Some thoughts on the SNP’s 2018/19 budget allocation for Edinburgh.

 

Edinburgh Pothole v2

Context
In the build-up to the SNP Government’s 2018/19 budget statement Daniel Johnson MSP published an article in the Evening News which explained how since 2013 the SNP Government had taken over £400m out of local government finances despite having received a broadly flat settlement from the UK Government over the same period.

Indeed, we know that between 2013-14 and 2017-18, the local government Revenue Budget fell by 6.9%, whereas the Scottish Government Revenue Budget fell by only 1.6%.

This is why our roads are potholed, why bins go uncollected and why Edinburgh has a huge building maintenance backlog. Indeed, the situation in Edinburgh is worse than elsewhere. Our Capital now has the most poorly-funded budget, £1443 per person, 25% less than other Scottish cities. It represents a cut double that of the Scottish average since 2013.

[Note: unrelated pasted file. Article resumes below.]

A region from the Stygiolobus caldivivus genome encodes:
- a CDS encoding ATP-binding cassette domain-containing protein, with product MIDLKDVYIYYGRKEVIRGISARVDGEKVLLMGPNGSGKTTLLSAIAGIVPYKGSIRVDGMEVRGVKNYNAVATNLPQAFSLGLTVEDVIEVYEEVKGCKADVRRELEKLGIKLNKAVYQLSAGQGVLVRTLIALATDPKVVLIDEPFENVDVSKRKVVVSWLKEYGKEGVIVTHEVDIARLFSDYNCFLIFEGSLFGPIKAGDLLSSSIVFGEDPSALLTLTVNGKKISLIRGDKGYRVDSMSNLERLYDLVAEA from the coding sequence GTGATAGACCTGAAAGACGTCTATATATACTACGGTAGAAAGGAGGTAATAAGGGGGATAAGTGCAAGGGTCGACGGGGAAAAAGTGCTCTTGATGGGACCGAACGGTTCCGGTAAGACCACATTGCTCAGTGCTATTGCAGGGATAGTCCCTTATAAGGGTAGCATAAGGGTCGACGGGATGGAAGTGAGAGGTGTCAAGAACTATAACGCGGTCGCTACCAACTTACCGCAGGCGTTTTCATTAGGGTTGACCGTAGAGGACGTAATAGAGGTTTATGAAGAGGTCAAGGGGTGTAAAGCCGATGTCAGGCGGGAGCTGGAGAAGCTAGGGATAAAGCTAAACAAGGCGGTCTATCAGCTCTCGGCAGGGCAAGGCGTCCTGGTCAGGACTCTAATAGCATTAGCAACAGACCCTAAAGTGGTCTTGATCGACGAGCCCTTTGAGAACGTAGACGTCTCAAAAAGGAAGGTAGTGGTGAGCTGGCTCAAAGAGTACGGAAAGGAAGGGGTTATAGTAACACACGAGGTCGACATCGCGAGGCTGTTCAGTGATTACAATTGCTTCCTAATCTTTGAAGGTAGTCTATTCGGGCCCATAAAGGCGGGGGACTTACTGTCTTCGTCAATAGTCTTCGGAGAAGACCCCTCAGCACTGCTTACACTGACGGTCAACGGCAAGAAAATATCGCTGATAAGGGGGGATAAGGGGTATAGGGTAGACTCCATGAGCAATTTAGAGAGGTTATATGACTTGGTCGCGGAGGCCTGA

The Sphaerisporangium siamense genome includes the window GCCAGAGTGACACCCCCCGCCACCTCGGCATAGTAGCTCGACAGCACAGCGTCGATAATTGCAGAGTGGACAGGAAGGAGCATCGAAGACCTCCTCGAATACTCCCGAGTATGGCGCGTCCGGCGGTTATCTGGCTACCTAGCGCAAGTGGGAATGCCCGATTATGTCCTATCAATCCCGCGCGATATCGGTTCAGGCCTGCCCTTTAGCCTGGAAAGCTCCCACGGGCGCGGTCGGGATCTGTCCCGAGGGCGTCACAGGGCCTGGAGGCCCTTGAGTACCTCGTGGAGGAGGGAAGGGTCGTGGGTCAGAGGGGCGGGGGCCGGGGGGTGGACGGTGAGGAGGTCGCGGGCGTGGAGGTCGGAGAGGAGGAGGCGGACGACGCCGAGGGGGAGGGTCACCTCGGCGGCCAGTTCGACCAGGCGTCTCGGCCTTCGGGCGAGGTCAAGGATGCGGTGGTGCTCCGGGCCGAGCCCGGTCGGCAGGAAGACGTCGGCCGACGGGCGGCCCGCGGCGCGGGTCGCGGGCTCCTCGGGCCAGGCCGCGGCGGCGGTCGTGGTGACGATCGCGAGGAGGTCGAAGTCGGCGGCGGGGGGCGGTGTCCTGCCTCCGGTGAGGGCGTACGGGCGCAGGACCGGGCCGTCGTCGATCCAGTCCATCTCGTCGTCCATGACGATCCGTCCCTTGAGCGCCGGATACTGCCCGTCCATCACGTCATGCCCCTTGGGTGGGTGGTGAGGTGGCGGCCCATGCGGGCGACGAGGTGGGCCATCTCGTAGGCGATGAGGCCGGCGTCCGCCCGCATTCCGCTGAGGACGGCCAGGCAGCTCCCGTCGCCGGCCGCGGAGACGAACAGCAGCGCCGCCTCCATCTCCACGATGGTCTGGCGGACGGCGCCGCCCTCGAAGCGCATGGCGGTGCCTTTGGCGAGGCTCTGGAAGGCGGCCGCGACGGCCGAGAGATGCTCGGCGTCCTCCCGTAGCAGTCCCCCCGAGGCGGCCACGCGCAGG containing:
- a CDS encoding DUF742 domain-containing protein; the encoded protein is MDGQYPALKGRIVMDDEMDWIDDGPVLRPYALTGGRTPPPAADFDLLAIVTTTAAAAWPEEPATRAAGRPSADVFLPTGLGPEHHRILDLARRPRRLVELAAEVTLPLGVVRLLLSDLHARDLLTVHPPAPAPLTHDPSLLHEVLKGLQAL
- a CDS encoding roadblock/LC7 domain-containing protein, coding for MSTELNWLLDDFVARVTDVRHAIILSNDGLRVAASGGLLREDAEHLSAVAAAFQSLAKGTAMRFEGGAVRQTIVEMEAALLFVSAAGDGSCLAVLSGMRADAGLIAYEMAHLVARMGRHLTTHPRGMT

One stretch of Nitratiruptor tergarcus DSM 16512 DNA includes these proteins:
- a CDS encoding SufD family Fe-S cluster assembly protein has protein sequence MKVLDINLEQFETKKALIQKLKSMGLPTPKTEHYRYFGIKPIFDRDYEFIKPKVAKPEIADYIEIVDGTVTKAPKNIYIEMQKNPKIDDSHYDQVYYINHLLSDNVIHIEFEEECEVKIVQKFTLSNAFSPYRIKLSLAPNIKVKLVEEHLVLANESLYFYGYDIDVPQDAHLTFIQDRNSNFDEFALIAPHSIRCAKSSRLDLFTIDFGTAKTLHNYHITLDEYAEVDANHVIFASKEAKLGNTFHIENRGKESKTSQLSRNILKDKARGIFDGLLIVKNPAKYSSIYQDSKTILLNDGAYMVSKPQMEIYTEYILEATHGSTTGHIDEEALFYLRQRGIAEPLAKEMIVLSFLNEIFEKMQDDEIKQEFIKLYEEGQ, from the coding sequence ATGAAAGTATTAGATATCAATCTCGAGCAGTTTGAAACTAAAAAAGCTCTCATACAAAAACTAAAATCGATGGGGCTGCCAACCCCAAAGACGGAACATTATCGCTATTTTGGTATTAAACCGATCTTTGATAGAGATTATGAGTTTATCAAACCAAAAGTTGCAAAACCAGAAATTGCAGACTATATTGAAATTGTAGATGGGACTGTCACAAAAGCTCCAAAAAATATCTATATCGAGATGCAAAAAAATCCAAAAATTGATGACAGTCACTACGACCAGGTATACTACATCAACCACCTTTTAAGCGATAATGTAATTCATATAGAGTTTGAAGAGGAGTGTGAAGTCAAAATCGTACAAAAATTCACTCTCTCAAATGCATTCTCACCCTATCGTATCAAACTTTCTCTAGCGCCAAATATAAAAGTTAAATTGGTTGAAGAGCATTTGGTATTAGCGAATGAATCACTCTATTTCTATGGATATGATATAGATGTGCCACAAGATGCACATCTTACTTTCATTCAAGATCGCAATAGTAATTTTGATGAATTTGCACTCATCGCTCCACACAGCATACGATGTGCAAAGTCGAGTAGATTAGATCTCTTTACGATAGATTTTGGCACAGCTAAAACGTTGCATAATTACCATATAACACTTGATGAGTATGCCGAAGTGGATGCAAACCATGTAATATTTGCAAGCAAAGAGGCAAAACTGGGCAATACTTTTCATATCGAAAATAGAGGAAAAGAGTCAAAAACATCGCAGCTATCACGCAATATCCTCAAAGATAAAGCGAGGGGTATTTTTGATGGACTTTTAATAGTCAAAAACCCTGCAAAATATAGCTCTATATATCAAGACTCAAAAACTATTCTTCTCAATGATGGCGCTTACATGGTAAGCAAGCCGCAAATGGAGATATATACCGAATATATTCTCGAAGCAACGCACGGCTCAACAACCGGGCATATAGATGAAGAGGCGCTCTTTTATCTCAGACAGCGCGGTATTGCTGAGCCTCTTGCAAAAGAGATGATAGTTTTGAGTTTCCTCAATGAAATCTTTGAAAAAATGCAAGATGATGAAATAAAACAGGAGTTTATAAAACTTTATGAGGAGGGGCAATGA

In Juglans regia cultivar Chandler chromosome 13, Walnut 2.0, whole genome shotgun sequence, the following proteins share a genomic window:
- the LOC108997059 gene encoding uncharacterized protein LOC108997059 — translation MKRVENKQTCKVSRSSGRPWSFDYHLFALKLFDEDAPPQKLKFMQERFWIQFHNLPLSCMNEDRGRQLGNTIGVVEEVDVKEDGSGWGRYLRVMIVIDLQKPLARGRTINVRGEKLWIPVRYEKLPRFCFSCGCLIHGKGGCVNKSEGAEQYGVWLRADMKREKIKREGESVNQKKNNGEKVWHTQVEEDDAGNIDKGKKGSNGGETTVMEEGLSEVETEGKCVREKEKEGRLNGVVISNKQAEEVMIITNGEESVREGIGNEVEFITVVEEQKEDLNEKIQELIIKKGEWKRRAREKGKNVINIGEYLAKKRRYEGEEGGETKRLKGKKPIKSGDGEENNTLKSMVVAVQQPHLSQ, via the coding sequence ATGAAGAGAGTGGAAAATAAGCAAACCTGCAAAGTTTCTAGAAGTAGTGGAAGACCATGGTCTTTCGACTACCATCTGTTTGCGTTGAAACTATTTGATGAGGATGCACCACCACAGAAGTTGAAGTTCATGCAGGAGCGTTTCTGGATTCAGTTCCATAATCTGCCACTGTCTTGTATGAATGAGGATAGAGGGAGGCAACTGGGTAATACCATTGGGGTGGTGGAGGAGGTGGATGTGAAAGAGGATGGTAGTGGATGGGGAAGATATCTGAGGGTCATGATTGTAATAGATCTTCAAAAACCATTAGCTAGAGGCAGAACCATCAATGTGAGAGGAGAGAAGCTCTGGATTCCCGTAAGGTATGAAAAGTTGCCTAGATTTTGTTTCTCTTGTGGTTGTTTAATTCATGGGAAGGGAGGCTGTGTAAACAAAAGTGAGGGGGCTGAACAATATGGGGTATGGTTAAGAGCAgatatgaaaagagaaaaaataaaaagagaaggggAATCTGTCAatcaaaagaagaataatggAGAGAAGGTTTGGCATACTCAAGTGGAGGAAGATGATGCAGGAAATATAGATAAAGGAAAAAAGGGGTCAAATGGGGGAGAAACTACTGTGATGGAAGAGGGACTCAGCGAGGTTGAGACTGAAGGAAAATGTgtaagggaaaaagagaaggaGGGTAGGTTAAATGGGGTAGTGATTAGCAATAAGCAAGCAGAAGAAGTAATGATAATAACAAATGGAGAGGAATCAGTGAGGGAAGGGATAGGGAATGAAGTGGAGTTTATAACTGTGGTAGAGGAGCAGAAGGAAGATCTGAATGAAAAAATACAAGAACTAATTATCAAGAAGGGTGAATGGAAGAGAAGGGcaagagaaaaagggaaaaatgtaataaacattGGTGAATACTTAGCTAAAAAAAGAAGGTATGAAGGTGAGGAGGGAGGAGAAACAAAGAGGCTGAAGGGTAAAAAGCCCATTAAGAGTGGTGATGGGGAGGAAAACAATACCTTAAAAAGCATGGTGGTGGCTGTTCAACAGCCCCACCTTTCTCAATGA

Past Cuts
We must remember that the Council has for the last few years already reduced staff (by about 1600), pared back on many services and restrained costs by contracting with companies who have poorer wages and conditions than the Council. In addition to this, a substantial amount of Council owned property has been sold.  With each passing year demand for services is rising and it is getting harder to accommodate the cuts.

Scottish Government Settlement
The UK Government’s budget had three key impacts for the SNP Government. Firstly the Tories, after lobbying from Scottish Labour, agreed to end the anomaly created by the SNP whereby the emergency services in Scotland had to pay VAT – this is a £40m benefit.

The budget saw marginal increases in revenue allocations over the next three years of £347m, but once inflation is accounted for this is a real-terms cut. This is the money we use to run existing services.

The capital spending allocation, the money we use for building things, is more complex. A welcome £2.1b extra was allocated over the next 3 years. The SNP Government points out that £1.1b comes with restrictions – it is Barnett money that rises from the UK Government’s “Help to Buy” scheme, and in the past the SNP has tended use it to support similar schemes or commercial property development.